The rookie wide receiver only played 22 snaps and caught a pair of passes for nine yards and a touchdown, but he showcased his trademark speed as well as some good route-running and physicality as a blocker. He appeared to pass the eye test in his first ever game setting against NFL-caliber competition.
However, his position coach made sure to remind the world ahead of Monday’s training camp practice that little has been achieved yet.
“He’s been here three weeks. He’s been in camp three weeks,” Troy Brown told reporters when asked about Thornton’s growth so far. “He’s got a long way to go.”
Thornton joined the Patriots as the 50th overall pick in this year’s draft, after the team had traded up in the second round to bring him aboard. His impressive straight-line speed — he ran a position-best 4.28-second 40-yard dash at the Scouting Combine — and his ability to challenge defenses deep have contributed to him coming off the board rather early.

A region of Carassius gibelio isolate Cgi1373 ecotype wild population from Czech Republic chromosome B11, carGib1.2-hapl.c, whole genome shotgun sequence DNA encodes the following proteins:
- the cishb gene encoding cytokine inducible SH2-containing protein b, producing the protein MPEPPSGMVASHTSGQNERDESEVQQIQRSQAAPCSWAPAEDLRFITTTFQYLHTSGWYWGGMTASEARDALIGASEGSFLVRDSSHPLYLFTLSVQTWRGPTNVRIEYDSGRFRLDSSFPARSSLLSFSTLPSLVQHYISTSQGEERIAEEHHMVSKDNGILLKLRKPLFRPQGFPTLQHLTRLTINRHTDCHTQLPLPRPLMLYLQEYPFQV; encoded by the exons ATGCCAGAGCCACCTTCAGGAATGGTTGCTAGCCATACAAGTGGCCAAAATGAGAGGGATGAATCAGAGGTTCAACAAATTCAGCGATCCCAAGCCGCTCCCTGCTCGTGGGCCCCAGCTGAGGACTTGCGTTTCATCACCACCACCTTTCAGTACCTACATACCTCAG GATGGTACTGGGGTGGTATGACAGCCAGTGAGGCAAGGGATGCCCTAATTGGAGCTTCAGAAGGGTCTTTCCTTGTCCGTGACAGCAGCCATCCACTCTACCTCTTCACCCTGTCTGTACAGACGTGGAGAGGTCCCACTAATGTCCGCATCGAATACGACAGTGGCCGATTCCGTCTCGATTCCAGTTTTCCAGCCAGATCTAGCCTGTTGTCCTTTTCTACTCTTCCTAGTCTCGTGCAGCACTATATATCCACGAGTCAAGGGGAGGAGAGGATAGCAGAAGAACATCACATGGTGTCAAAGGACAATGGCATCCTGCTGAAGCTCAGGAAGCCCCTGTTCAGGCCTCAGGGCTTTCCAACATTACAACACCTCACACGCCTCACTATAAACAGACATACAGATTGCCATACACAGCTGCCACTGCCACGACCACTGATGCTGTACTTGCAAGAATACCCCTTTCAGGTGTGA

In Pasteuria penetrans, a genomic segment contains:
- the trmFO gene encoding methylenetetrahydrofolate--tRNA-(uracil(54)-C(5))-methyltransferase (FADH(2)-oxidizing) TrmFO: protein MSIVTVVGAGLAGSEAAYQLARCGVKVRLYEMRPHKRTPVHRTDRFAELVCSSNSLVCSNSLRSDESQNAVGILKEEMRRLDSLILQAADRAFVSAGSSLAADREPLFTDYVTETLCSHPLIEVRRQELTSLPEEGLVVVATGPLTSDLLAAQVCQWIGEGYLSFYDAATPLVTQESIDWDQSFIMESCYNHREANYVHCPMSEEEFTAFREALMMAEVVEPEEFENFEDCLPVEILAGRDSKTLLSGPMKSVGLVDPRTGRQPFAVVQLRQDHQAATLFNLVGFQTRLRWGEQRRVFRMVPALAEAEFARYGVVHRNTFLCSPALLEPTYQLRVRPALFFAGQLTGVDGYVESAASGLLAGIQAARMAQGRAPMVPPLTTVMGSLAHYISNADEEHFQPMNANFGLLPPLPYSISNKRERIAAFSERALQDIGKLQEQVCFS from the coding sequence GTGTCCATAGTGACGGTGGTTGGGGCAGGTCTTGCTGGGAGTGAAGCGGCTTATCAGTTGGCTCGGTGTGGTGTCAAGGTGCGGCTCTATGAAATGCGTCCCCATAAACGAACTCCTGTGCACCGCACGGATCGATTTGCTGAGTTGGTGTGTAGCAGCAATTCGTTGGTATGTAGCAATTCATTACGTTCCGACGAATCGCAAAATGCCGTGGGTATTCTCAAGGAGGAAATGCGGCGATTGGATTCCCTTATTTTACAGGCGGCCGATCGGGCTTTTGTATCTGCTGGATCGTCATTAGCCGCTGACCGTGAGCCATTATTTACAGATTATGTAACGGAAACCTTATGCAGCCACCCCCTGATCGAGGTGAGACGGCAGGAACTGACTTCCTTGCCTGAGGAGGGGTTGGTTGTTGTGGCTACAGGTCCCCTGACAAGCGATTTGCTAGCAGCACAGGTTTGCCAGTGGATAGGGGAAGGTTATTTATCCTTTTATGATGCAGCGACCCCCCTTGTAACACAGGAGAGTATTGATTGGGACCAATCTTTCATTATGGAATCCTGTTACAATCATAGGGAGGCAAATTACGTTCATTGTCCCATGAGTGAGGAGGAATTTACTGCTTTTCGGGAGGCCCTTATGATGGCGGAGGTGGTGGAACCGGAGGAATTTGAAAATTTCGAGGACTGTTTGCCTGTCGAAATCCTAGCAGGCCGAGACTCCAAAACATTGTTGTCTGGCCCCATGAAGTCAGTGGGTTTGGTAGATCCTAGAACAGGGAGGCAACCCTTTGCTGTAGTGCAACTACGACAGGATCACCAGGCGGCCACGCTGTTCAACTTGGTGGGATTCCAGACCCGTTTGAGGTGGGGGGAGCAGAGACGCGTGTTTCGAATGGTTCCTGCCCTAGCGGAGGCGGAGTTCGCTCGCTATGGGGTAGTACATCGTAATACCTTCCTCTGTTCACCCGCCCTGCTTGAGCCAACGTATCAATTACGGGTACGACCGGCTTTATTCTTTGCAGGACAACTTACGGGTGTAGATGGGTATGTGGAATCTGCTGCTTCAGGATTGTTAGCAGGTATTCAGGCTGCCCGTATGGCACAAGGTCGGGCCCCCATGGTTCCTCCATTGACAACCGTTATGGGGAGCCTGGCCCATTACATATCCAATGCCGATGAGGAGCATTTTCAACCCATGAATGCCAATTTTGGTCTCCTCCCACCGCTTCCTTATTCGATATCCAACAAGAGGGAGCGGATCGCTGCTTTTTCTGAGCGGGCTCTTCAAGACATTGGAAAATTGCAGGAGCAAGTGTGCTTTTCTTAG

His speed is indeed legitimate and rare, but speed alone does not make an NFL receiver. Troy Brown, who himself was selected in the eighth round of the 1993 draft, pointed as much out on Monday.
“He’s fast, he had a great time at the Combine. We’ll see if he can transfer it over to the football field,” he said before adding: “He’s a good kid.”
When asked about the promise Thornton showed during the preseason opener, especially in regards to him fighting through a defensive hold on his touchdown grab versus New York, Brown also was quick to put the breaks on the hype train.
“He’s alright,” the assistant coach said. “He’s got a long way to go. He’s a rookie. He’s got a long, long, long way to go. It was a preseason game, he’s not going to Canton just yet.”
Thornton and the rest of the Patriots’ rookie class will get their next chance at proving themselves this week. New England will welcome the Carolina Panthers to Gillette Stadium for a pair of join practices and the two teams’ second preseason game.